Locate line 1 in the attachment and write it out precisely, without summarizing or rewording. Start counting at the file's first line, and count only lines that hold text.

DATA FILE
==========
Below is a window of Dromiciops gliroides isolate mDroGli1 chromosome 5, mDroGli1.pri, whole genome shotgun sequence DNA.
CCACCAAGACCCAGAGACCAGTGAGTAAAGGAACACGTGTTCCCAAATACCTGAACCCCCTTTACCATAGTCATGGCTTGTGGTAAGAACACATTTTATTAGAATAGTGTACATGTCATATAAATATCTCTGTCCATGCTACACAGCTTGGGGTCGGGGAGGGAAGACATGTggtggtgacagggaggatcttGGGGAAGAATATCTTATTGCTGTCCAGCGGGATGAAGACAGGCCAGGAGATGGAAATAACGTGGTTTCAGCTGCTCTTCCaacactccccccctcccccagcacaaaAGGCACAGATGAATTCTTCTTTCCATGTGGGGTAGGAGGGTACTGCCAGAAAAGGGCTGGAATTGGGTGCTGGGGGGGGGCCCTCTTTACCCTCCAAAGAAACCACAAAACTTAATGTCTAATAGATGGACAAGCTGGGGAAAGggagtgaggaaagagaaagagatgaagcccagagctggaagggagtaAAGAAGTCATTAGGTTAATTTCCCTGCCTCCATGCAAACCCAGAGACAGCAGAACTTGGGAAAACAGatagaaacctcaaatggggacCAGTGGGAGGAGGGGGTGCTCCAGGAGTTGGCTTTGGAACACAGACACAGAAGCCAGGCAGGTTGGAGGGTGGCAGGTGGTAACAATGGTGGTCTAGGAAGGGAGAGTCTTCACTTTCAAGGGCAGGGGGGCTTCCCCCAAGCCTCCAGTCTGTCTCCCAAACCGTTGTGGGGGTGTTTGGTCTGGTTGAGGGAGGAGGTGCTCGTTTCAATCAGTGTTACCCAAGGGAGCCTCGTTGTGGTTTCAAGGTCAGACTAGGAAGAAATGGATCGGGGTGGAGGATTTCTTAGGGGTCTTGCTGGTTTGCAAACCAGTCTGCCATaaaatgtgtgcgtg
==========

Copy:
Below is a window of Dromiciops gliroides isolate mDroGli1 chromosome 5, mDroGli1.pri, whole genome shotgun sequence DNA.